en la nuit où elle a mis au monde le Prince de la Paix :
« Gloire à Dieu au plus haut des cieux, et paix sur la terre
aux hommes qu'il aime » (Lc 2, 14).

Vous les persécutés pour la justice, voici votre Mère,
la Regina Martyrum, celle dont l'âme fut transpercée d'un glaive de douleur.
Elle s'est tenue debout près de la croix de son Fils.
Elle a sondé toutes les amertumes et,
avec son Enfant crucifié, a bu le calice que le Père leur avait présenté.

Vous les insultés et les calomniés, voici votre Mère,
celle qui, rayonnante d'amour et de vérité, éclairera tous vos chemins.
C'est elle qui soutient les martyrs.
Rien de ce que vous souffrez ne lui est étranger.

Vous qui êtes dans la joie,
vous qui jubilez d'allégresse, voici votre Mère,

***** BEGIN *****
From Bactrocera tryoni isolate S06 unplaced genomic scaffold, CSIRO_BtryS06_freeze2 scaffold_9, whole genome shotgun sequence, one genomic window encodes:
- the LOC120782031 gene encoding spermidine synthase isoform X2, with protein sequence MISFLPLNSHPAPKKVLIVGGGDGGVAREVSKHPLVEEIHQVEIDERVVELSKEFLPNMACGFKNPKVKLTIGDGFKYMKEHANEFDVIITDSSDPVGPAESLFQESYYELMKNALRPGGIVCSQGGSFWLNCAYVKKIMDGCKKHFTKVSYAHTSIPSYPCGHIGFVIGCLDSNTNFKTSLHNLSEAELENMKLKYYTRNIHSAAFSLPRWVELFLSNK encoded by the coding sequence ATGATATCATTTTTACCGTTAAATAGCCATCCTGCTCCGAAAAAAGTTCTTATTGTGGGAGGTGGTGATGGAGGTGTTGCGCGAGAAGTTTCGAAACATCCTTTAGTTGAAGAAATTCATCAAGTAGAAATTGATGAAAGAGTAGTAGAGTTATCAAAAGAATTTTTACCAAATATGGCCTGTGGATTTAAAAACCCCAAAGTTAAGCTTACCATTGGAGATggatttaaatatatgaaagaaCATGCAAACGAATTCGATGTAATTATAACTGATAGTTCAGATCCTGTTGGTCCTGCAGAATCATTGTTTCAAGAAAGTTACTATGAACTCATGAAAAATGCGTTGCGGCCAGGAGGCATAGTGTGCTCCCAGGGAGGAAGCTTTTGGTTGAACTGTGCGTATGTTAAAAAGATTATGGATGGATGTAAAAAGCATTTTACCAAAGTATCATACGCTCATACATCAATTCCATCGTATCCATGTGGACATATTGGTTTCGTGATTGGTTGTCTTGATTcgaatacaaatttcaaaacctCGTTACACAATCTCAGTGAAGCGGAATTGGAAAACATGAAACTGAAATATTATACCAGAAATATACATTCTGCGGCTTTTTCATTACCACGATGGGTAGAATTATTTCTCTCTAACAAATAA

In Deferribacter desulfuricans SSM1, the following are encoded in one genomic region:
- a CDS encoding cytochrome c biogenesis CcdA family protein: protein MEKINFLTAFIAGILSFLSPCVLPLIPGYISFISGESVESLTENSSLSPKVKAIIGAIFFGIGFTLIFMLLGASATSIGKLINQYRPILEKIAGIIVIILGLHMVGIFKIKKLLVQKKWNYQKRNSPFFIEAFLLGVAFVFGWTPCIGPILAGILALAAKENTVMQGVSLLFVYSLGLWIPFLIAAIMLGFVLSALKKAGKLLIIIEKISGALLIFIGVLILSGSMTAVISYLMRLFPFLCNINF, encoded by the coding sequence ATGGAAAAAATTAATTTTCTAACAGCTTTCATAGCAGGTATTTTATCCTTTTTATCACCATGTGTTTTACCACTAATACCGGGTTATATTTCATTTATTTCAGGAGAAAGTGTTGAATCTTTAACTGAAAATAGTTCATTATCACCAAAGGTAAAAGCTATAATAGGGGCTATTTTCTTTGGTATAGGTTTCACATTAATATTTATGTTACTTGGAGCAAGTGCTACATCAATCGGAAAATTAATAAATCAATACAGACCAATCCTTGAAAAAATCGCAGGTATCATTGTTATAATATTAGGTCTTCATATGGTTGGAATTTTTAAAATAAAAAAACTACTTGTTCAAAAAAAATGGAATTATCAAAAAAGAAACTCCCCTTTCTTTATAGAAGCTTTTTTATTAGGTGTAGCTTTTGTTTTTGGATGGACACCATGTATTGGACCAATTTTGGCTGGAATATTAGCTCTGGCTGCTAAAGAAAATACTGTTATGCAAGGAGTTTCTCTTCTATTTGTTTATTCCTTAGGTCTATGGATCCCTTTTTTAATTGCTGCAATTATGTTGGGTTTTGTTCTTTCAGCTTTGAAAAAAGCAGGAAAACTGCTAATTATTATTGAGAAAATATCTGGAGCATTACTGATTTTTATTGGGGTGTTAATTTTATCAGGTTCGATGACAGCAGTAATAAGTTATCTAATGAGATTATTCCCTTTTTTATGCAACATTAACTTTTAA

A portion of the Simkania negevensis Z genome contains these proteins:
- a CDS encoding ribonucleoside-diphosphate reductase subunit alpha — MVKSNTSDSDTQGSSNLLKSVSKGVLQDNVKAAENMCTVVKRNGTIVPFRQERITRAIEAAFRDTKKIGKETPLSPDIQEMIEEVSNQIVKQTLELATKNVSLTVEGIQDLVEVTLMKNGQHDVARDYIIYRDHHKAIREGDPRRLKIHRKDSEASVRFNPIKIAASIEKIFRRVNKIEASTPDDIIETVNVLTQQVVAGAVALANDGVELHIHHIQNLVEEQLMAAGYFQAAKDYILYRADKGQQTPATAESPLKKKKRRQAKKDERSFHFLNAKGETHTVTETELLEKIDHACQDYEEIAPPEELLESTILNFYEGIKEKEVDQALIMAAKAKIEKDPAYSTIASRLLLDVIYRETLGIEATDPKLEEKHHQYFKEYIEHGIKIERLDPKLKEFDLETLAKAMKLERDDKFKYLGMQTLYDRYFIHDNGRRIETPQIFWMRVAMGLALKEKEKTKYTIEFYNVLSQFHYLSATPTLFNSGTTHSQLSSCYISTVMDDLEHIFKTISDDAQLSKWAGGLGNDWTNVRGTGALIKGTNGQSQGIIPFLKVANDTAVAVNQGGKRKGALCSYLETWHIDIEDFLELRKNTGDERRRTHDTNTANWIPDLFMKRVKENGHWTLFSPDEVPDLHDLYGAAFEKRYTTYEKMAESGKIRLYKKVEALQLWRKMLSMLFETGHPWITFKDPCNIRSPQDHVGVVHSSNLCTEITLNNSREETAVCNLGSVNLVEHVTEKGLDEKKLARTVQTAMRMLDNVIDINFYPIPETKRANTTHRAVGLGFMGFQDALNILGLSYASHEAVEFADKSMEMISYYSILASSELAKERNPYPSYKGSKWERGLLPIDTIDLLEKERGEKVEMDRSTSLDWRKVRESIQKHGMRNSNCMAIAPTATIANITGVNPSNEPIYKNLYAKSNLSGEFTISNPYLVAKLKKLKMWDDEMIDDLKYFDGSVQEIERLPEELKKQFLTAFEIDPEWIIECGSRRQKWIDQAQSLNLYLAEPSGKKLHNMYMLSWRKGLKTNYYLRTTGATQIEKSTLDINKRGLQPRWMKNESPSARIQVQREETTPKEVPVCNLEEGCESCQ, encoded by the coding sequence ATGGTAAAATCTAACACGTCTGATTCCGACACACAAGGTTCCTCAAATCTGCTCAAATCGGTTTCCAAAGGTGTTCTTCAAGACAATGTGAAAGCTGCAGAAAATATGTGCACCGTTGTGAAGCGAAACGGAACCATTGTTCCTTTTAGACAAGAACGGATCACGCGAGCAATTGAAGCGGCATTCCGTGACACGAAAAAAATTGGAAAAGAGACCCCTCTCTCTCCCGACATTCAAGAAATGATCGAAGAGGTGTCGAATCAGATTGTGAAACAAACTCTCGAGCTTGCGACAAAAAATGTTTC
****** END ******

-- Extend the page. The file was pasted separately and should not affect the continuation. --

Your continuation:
la Causa nostrae laetitiae.
Votre joie est la sienne, et sa joie à elle,
elle la déverse à flots dans les cœurs de tous les saints
jusque dans les siècles des siècles.

Sainte Marie, Mère et Reine de tous les saints,
nous voulons, comme l'apôtre Jean,
te prendre dès maintenant chez nous,
pour que tu nous apprennes les béatitudes
dont tu es l'icône parfaite.
Fais nous goûter au bonheur de tous les saints.
Et maintenant, accompagne-nous à l'autel du Saint Sacrifice.
Un jour, nous l'espérons fermement,
tu seras là pour nous accueillir au banquet qui déjà nous est préparé au ciel,
celui des Noces de l'Agneau.
Amen.

About Dom Mark

Dom Mark Daniel Kirby is Conventual Prior of Silverstream Priory in Stamullen, County Meath, Ireland. The ecclesial mandate of his Benedictine community is the adoration of the Most Holy Sacrament of the Altar in a spirit of reparation, and in intercession for the sanctification of priests.